8.08.2013

Furoshiki

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I've gotten really deep into the furoshiki scene.

If you recall, I'm a compulsive carrier; To me, the ideal purse is the size of a laundry basket and it must be sturdy and heavily pocketed. Many of you have heard about the theory behind my get-away purse - the tinier purse I keep inside of my bigger purse. I figure that if I need to run for my life, my big purse will break away like booster rockets on a space shuttle, and I'll be free to blast off, away from harm's way with my wallet, keys, and cellphone in tow. As I progress into the final stages of bag lady-dom, the Japanese tradition of furoshiki really piques my interest. It is the art of wrapping and carrying things. All you need is a square and sturdy piece of fabric and you are in business. When your furoshiki isn't folded in a myriad of handy carrying techniques, you could use it as a scarf, head band, tablecloth, bandeau top, lobster boil bib, etc. Sometimes I like to fantasize about being a dystopian Martha Stewart, so in my case, other uses include emergency tourniquet, tasteful loin cloth, and face mask to protect breathing pathways from apocalyptic fallout. Furoshiki is dynamic like that.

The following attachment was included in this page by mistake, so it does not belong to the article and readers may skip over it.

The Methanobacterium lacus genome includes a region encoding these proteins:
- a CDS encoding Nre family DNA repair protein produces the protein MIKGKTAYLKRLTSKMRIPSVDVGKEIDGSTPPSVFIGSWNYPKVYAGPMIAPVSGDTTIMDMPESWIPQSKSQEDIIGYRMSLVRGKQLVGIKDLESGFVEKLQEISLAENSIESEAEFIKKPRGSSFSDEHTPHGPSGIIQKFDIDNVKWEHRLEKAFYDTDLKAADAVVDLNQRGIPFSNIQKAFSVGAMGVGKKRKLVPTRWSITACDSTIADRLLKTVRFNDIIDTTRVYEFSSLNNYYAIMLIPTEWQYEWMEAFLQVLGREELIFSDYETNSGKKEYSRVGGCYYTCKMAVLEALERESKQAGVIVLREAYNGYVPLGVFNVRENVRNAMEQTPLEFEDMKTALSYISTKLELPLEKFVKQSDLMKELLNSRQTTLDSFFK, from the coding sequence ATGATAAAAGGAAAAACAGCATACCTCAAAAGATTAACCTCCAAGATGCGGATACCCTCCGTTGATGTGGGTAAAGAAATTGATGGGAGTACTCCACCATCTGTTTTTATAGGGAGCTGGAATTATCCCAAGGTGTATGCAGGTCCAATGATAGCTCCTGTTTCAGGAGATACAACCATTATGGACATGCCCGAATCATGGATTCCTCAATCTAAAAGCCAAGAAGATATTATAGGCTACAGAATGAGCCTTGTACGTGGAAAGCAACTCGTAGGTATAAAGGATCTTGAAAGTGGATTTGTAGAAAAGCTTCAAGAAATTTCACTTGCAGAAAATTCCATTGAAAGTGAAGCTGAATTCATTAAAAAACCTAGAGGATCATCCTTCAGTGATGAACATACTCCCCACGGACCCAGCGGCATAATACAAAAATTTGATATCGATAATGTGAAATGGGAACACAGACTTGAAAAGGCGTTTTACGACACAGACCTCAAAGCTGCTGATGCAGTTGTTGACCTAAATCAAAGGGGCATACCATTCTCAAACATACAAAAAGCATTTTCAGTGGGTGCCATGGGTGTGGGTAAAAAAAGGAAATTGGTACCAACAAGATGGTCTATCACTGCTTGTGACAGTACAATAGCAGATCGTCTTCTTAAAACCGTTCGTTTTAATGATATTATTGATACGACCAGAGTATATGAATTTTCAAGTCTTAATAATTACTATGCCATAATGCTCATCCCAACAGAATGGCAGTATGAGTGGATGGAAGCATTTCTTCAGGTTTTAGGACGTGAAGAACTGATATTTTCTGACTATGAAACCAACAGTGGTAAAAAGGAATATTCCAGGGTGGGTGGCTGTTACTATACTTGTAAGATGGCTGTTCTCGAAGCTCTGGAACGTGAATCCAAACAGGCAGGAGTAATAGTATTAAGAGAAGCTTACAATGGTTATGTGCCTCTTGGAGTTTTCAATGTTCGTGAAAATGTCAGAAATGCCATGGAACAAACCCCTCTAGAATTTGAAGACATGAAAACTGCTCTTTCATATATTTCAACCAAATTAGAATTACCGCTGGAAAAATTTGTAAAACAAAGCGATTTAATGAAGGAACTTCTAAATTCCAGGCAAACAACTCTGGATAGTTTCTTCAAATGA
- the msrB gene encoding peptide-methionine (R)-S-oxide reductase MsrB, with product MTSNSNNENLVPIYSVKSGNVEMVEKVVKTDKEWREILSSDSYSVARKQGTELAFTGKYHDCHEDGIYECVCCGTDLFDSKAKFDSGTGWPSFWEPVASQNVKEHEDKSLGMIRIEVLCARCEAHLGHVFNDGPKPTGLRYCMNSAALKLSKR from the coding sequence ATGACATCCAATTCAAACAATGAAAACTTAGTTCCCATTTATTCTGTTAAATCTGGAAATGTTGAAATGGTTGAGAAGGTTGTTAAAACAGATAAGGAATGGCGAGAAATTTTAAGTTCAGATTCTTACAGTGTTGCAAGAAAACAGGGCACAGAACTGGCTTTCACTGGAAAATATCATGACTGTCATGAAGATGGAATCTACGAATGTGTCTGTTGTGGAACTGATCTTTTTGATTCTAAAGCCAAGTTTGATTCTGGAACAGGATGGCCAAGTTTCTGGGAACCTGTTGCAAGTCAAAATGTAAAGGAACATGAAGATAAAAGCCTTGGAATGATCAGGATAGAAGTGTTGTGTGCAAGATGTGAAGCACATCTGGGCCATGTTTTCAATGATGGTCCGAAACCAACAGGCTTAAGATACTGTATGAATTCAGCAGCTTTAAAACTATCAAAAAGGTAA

All of the ways to fold and carry:
{Image Via Here}

I like these wrapping cloths from the Link Collective. Also the Ambatalia kitchen cloth from Quitokeeto.

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Kurt gave me this cute Japanese folding cloth.
furoshiki

*This post is brought to you by distopian YA fiction, gummy worms, and too much time on my hands.

5 comments:

  1. You can find a great selection of Japanese furoshiki here: www.chustyfuroshiki.pl

    ReplyDelete

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